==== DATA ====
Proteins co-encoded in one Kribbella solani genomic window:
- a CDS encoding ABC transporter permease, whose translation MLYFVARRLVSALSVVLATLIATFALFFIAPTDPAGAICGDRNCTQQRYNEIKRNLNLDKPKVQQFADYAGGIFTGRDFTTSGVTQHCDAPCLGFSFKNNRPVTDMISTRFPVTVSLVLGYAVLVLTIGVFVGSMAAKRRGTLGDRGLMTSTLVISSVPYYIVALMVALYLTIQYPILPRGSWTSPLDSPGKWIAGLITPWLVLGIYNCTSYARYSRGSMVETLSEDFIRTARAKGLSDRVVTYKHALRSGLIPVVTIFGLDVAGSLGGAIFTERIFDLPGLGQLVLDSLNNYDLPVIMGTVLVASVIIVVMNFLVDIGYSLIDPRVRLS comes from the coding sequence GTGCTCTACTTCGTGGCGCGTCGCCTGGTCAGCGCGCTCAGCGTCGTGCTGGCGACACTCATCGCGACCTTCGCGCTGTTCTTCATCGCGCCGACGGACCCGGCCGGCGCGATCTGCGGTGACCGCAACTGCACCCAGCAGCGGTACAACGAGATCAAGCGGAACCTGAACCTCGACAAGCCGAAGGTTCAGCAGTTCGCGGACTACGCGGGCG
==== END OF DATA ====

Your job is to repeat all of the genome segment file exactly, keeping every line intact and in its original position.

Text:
Proteins co-encoded in one Kribbella solani genomic window:
- a CDS encoding ABC transporter permease, whose translation MLYFVARRLVSALSVVLATLIATFALFFIAPTDPAGAICGDRNCTQQRYNEIKRNLNLDKPKVQQFADYAGGIFTGRDFTTSGVTQHCDAPCLGFSFKNNRPVTDMISTRFPVTVSLVLGYAVLVLTIGVFVGSMAAKRRGTLGDRGLMTSTLVISSVPYYIVALMVALYLTIQYPILPRGSWTSPLDSPGKWIAGLITPWLVLGIYNCTSYARYSRGSMVETLSEDFIRTARAKGLSDRVVTYKHALRSGLIPVVTIFGLDVAGSLGGAIFTERIFDLPGLGQLVLDSLNNYDLPVIMGTVLVASVIIVVMNFLVDIGYSLIDPRVRLS comes from the coding sequence GTGCTCTACTTCGTGGCGCGTCGCCTGGTCAGCGCGCTCAGCGTCGTGCTGGCGACACTCATCGCGACCTTCGCGCTGTTCTTCATCGCGCCGACGGACCCGGCCGGCGCGATCTGCGGTGACCGCAACTGCACCCAGCAGCGGTACAACGAGATCAAGCGGAACCTGAACCTCGACAAGCCGAAGGTTCAGCAGTTCGCGGACTACGCGGGCG